Why you should care
Because you need a middleman to do business in Cuba.
Everyone on the commuter ferry to the tiny coastal village of Gezaulole in Tanzania recognized Michael Laverty. Not only was he one of a few foreigners living in the rural settlement, but Laverty’s thrill-seeking demeanor had caught people’s attention too. He had taught himself to ride a motorbike on the streets in full view of the community. “I was probably the only person in Tanzania with a Japanese motorcycle,” he says.
Laverty, a die-hard adventurer, has spent close to a decade launching and managing businesses at the farthest edges of the investment universe. In Dar es Salaam, Laverty designed a research study to help antimalarial medicines reach the country’s outermost villages. And in the midst of a civil war in the South Sudanese capital, Juba, he ran a logistics business and oversaw a downstream petroleum company with $5 million a week in turnover. His next challenge: fraught, difficult Cuba.
This island nation, which for more than 50 years has been separated from the U.S. by just a 90-minute flight (and 90 miles of ocean), now holds the promise of opportunity in the globalized economy. Laverty, 34, has become an intermediary, sought after by the increasing number of Americans — investors, companies, politicians, even Hollywood stars — who are licking their chops, and not over rice and beans. He founded Havana Strategies with his brother, Collin, 33, last year, a company that acts as middleman for U.S. companies that want to move in on the Cuban market.
Though Cuba remains lined with 1950s cars, it’s also seen an explosion of private enterprises since Obama and Castro kissed and made up.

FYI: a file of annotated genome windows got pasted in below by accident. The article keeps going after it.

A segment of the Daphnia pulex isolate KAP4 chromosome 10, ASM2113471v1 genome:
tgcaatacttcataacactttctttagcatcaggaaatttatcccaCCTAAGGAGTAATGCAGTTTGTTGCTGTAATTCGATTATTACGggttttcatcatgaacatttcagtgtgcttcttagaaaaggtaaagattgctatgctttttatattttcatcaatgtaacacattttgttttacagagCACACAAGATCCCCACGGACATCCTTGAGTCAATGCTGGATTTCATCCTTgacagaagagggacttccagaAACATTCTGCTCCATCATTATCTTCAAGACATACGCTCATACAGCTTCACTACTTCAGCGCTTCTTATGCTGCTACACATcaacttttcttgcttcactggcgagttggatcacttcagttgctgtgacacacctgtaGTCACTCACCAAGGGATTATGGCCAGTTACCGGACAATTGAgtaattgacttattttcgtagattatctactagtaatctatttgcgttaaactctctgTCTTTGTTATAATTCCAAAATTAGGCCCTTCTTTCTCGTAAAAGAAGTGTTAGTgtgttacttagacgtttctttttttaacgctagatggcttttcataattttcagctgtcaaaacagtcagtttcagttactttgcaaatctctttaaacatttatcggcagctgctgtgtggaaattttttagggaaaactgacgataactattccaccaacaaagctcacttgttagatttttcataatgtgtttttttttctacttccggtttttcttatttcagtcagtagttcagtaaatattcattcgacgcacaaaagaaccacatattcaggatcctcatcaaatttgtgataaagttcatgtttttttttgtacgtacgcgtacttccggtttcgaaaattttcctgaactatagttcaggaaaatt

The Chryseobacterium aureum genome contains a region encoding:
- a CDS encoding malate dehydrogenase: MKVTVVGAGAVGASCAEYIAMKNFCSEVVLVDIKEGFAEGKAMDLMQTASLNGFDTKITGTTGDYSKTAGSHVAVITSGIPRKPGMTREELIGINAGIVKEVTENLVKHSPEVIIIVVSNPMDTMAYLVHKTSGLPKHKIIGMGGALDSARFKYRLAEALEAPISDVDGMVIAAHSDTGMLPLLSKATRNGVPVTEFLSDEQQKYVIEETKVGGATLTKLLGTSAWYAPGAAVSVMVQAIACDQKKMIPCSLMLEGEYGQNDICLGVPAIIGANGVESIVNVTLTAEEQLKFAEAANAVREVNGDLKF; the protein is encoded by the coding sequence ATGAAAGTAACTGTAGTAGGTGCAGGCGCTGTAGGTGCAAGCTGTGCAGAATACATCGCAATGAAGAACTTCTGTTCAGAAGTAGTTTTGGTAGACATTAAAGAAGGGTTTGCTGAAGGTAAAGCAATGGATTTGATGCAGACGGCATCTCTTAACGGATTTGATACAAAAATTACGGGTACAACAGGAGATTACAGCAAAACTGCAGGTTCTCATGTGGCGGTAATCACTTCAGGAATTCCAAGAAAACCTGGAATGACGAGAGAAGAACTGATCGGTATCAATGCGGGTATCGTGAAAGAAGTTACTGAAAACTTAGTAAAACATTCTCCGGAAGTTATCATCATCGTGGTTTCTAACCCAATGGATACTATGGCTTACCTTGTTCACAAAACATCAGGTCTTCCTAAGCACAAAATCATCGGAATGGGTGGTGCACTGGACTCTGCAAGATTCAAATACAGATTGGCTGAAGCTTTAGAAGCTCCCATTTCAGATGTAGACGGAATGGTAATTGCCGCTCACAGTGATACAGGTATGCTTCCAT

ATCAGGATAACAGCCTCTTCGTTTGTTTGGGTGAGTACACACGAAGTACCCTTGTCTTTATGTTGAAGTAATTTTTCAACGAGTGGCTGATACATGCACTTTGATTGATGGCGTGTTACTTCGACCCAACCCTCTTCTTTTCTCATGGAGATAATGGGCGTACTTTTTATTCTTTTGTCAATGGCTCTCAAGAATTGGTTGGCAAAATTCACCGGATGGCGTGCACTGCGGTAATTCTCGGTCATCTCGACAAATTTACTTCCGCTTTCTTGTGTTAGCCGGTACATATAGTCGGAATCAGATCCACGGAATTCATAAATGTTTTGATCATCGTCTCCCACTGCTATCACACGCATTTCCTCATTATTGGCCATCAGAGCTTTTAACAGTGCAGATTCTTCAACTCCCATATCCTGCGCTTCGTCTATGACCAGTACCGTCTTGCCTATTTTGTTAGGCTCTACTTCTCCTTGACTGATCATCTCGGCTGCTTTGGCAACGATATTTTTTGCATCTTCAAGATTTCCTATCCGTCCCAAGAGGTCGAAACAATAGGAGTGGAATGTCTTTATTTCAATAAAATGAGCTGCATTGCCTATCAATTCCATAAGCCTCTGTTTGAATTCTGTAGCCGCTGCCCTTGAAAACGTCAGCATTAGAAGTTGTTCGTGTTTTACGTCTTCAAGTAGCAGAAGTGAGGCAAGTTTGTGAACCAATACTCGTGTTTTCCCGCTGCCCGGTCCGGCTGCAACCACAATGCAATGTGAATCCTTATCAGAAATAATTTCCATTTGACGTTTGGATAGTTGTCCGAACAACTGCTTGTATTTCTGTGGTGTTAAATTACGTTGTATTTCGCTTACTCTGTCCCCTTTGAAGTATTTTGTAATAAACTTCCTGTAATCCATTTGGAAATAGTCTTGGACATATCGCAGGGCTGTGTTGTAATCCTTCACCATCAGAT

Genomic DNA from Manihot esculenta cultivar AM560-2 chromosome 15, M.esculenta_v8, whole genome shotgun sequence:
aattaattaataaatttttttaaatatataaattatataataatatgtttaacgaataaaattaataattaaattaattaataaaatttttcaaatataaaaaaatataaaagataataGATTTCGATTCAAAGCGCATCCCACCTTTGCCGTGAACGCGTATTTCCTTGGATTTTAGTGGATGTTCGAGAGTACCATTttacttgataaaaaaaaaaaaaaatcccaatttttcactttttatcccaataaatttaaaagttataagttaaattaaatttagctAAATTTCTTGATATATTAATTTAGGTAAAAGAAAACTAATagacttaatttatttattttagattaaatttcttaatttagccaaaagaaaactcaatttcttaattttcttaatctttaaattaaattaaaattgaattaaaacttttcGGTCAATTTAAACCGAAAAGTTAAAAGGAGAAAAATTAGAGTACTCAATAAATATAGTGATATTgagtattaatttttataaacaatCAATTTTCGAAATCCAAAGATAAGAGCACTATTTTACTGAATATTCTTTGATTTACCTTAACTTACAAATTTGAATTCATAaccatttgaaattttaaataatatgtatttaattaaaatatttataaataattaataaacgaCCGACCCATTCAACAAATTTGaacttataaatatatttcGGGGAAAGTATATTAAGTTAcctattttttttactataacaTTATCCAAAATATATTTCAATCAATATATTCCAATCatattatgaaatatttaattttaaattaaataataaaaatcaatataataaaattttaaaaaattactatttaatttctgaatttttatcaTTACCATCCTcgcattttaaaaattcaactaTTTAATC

They organize fact-finding missions and meetings with Cuban officials, help companies get government approval and brainstorm media strategy. Laverty’s advised at least 15 different companies, half of them Fortune 500 firms, across the hospitality, aviation, technology and logistics industries. When Netflix held its company retreat and meeting (seriously) in Havana this April, all 285 employees were in the Laverty’s hands. When Airbnb headed in, they called Havana Strategies; same with Facebook. (Neither Netflix nor Facebook wanted to comment; an Airbnb spokeswoman said the company’s faced no major issues in setting up shop there.) The brothers, led by Collin at his sister business, helped arrange the logistics for a concert headlined by electronic music king Diplo.
Though Cuba remains lined with 1950s cars and its majority works for the state, living on ration books, it’s also seen an explosion of private enterprises since December 17, the day President Barack Obama and his Cuban counterpart, Raúl Castro, kissed and made up. Or at least approached frenemy status. The excitement of the brave new world reminds Laverty of the same thrill in South Sudan, post independence. He recalls his global business history with a tinge of cheekiness.